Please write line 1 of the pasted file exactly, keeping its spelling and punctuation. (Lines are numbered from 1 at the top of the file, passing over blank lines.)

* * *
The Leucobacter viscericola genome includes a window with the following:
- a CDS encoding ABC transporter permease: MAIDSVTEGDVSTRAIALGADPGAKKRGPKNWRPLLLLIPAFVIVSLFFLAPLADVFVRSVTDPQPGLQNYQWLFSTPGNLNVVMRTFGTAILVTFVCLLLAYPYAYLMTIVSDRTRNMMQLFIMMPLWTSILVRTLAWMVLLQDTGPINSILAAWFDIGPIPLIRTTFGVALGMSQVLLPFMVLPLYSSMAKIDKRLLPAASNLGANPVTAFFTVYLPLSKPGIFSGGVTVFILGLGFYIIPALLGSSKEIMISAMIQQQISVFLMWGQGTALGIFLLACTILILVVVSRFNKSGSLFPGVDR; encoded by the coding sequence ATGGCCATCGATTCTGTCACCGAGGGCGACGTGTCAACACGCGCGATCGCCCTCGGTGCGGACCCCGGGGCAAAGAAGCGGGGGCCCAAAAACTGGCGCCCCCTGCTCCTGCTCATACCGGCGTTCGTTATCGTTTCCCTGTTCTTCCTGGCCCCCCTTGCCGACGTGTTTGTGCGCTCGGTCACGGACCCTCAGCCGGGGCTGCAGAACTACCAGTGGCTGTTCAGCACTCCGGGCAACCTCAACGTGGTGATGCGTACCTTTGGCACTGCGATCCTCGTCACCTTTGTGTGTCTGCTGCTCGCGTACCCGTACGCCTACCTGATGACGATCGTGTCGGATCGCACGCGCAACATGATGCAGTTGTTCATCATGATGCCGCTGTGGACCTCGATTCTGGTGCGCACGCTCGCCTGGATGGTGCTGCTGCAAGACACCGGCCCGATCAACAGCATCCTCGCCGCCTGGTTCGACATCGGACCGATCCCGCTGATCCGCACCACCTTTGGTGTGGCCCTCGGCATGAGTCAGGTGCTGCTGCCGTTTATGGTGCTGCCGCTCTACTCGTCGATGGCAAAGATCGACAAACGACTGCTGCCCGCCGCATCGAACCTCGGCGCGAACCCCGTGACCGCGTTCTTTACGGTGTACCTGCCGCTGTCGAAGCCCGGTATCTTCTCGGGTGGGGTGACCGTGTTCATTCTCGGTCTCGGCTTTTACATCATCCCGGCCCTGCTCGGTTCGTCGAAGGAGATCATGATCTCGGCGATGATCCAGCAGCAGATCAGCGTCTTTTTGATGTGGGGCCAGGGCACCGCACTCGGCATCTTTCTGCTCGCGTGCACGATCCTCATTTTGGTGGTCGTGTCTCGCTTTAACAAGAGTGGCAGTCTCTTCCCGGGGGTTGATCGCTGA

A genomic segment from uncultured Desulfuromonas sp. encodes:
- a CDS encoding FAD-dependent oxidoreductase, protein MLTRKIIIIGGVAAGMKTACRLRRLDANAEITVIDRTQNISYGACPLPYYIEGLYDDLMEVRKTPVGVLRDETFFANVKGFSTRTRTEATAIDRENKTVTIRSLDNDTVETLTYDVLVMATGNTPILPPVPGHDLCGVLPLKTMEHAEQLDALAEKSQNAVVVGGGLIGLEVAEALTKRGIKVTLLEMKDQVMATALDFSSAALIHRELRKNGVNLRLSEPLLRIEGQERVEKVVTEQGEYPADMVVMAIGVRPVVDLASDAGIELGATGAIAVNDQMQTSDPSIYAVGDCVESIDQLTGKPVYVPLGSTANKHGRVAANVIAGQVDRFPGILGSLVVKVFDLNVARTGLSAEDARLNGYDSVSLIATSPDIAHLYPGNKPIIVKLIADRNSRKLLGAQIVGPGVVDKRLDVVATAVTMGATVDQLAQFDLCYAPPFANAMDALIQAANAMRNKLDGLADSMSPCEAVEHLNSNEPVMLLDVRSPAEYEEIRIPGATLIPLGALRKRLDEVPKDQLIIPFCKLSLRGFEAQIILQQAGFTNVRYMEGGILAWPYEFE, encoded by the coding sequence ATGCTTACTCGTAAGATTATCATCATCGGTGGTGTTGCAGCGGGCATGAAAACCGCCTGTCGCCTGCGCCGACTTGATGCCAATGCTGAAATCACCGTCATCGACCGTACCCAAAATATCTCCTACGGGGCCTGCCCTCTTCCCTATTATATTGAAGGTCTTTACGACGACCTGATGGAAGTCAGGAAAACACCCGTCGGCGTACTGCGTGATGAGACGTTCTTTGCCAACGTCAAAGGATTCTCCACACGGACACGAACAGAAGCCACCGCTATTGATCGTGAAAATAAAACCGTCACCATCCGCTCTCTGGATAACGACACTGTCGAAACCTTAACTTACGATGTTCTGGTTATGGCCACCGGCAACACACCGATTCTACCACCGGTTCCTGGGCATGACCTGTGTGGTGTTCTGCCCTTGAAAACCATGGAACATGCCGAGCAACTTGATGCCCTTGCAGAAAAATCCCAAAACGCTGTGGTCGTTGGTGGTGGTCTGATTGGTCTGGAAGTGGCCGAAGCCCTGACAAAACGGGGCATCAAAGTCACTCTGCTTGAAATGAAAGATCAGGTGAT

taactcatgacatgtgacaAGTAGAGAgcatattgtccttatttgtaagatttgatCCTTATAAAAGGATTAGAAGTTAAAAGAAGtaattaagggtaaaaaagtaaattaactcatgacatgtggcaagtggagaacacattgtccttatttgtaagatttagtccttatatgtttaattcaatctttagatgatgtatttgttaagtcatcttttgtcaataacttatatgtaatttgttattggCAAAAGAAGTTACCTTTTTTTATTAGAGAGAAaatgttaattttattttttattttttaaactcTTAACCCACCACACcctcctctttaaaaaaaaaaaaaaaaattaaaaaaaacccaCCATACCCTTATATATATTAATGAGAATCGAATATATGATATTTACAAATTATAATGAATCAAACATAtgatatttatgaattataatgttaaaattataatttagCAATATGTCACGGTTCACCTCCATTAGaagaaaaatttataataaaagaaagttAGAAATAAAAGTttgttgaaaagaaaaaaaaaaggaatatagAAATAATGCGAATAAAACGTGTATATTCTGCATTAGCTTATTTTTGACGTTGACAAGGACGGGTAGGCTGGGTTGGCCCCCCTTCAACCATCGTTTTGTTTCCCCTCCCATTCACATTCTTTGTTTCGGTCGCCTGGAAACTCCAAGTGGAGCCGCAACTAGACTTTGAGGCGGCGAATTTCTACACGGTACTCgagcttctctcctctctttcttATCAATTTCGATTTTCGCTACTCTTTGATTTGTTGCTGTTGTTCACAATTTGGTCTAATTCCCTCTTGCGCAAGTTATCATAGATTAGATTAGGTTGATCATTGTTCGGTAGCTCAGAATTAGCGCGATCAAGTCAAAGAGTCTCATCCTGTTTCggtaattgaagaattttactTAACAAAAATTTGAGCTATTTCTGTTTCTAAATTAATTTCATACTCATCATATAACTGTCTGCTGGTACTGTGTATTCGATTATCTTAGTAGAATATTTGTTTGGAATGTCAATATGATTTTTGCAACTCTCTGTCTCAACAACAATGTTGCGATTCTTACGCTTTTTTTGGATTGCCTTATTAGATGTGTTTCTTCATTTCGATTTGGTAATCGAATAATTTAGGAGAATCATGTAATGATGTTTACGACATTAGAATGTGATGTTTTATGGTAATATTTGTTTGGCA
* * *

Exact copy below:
The Leucobacter viscericola genome includes a window with the following: